The spin-off series has an exciting finale surrounding by filler
Disney’s great success in the last decade has come from squeezing its lucrative IP out of every remaining dollar and idea. This has worked when structured such as the Infinity Saga within the Marvel Cinematic Universe, but has faltered when faced with an aimless barrage of spin-off content. This is the case with Disney’s handling of the Star Wars IP, where they seem to be making series and films for the sake of it rather than a creative necessity. We thus arrive to the newest Star Wars series Obi-Wan Kenobi (2022).
Obi Wan Kenobi follows the famous eponymous character (Ewan McGregor) after the Jedi Order has been wiped out by the rise of the Empire. He spends his days recluse, working at a meat processing plant on the sandy planet of Tatooine. However, when the young Leia Organa (Vivien Lyra Blair), asks for his help, Obi-Wan must dust off his jedi skills and face the evil force-wielding Third Sister (Moses Ingram) and potentially is old apprentice, Darth Vader (Hayden Christensen, James Earl Jones).
Obi Wan Kenobi is helmed by Deborah Chow who worked previously on the enjoyable The Mandalorian (2019-). Chow dons some great Star Wars visuals within the series, as well as employing some weighty emotional moments regarding Obi-Wan’s guilt with his old apprentice. However, Chow seems extremely constrained by the fact that Obi-Wan Kenobi doesn’t have anything much to say. It seems that the creators had one specific climactic scene in mind that would make the core of the finale, and they decided to build a rambling and aimless story to lengthen the runtime of the episodes and get the semblance of a television series. This makes for episodes that feel like inconsequential fluff, not contributing much to the Star Wars saga, and leaving the character of Obi-Wan Kenobi in the same place as Star Wars: Revenge of the Sith (2003) had left him.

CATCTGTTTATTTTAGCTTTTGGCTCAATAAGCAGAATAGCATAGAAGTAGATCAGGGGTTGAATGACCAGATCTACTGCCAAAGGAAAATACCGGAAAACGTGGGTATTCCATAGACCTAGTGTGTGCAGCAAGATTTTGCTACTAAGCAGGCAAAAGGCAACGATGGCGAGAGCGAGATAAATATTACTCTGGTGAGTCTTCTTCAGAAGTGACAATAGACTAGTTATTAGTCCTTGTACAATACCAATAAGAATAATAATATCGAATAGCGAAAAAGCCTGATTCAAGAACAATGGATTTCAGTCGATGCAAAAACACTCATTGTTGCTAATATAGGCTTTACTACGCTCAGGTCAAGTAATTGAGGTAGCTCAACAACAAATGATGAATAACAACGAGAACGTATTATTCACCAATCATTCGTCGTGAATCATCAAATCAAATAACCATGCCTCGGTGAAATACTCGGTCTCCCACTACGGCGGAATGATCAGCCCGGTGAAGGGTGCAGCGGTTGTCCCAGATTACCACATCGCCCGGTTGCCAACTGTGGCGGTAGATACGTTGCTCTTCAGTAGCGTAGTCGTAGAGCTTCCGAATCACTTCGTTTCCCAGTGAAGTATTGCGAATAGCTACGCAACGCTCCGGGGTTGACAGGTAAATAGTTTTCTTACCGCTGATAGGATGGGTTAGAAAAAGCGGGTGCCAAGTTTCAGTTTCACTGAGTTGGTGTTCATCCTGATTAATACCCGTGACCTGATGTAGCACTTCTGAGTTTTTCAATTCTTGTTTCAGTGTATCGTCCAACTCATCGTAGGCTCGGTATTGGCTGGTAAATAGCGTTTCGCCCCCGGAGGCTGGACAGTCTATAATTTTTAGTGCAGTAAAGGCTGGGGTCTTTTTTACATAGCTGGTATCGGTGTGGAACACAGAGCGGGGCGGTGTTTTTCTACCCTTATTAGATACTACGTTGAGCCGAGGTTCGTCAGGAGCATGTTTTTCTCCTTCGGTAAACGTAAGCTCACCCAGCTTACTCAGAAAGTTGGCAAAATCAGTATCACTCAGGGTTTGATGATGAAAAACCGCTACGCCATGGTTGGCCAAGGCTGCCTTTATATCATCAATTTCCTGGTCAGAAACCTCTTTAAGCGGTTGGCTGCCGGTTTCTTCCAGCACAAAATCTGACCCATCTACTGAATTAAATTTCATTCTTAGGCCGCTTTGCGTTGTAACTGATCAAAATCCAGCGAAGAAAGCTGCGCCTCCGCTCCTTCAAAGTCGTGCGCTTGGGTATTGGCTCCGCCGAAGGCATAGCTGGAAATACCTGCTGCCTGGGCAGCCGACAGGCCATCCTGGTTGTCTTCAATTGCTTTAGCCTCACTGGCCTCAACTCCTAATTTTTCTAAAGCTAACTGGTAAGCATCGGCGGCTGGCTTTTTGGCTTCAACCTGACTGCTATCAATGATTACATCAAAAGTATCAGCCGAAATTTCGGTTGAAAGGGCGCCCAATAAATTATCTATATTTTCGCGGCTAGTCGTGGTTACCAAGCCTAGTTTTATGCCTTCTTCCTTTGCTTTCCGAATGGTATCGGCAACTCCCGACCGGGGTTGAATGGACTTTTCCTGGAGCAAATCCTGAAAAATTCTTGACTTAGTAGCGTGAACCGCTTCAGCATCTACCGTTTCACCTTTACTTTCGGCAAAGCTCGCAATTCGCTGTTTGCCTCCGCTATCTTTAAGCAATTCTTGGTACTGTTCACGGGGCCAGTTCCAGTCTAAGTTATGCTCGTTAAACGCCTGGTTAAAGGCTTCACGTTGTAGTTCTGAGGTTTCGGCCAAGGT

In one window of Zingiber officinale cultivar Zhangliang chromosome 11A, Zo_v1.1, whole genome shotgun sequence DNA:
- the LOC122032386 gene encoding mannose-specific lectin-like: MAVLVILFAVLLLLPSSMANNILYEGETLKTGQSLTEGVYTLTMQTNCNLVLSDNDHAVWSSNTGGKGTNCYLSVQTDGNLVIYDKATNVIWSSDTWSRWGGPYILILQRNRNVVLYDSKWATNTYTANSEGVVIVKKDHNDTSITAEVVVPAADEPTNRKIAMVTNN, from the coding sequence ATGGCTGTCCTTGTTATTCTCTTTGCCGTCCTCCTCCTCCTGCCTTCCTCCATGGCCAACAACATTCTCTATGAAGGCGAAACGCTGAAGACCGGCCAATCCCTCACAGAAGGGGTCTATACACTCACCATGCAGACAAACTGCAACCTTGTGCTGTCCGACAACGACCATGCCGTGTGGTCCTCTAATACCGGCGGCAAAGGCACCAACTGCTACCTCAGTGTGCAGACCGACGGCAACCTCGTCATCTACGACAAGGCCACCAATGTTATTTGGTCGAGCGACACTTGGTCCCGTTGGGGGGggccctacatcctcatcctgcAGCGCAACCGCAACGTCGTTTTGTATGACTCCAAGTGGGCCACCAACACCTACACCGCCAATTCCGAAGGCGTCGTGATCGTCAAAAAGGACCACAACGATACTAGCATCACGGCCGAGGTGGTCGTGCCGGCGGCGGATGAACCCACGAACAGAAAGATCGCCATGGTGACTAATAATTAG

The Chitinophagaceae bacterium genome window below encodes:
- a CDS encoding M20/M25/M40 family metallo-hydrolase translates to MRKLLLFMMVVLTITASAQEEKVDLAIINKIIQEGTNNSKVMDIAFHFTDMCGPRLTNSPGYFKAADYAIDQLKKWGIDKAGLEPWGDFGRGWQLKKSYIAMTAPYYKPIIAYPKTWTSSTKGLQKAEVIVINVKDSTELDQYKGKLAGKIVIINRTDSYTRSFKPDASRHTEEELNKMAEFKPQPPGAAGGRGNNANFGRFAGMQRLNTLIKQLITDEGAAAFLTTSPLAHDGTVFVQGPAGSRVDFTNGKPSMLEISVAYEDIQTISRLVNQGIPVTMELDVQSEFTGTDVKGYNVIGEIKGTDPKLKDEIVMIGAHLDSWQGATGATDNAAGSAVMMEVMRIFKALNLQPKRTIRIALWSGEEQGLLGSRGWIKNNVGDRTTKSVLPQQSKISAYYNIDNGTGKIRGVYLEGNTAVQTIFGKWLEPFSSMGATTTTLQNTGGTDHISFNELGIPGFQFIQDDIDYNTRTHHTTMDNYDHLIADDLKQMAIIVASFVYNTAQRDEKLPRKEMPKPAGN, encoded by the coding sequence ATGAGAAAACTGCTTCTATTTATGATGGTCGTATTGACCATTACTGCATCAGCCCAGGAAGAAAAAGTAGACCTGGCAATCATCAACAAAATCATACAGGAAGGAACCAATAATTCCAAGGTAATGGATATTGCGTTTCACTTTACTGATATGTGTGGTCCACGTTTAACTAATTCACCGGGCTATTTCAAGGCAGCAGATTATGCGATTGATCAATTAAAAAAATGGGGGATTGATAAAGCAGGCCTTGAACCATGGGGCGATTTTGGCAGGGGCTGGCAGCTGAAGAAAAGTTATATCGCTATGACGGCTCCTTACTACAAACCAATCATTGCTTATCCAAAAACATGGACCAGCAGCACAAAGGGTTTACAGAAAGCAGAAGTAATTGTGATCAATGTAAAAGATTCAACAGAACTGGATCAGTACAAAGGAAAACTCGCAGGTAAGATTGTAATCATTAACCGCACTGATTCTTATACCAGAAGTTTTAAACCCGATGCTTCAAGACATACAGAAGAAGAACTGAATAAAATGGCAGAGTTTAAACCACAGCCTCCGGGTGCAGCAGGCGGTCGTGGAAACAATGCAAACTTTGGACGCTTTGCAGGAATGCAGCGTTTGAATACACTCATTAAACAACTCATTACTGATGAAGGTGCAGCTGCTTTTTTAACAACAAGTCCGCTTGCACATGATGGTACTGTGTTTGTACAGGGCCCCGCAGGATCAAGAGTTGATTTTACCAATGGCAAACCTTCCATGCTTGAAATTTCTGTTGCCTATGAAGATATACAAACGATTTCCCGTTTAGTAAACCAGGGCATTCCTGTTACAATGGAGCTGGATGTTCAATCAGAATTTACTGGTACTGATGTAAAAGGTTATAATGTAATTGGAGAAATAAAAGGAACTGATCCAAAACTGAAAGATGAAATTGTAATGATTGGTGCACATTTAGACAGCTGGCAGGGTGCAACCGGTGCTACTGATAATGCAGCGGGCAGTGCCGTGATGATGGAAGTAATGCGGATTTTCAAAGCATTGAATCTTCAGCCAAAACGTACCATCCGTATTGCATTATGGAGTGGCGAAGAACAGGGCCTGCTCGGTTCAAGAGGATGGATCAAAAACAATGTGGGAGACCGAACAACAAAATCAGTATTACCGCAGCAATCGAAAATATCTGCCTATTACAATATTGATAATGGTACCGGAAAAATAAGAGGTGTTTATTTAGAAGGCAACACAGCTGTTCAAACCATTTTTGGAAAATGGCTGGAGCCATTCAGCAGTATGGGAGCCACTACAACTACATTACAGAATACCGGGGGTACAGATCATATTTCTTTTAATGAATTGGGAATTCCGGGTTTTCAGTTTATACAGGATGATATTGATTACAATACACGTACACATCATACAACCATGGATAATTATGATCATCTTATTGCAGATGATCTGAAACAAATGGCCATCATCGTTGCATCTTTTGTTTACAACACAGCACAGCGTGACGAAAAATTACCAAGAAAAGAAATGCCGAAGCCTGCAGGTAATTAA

That’s not to say that it wasn’t great to see McGregor return to the role that he bravely took on in the prequel trilogy. McGregor is given more time to chew on the emotional pains and conflicts of his character, although the series frustratingly avoids lingering in these moments too much. The character of the Third Sister, which received some unwarranted racist backlash online, is not a convincing villain, and the twist in her arc is carried out with a shrug instead of the layering it could have provided. This is due in part to the weak writing of the character’s dialogue, although Ingram herself delivers a generic villain performance of “shouting-and-whispering” that doesn’t do her character any favors. As such, viewers grow impatient with the Third Sister’s scenes as they anticipate the more interesting clash between Darth Vader and Obi-Wan.
In the end, Obi-Wan Kenobi builds an elongated filler series out of two or three interesting scenes and character beats. Frustratingly, Chow and her team don’t focus on building out the interesting themes that form the center of their character, instead overstuffing the narrative with side-plots and blatant set-ups for future spin-off series. The finale is able to deliver on the high expectation, but it isn’t able to mask the more tepid attempts at crafting an intriguing and wholesome narrative in the five previous episodes.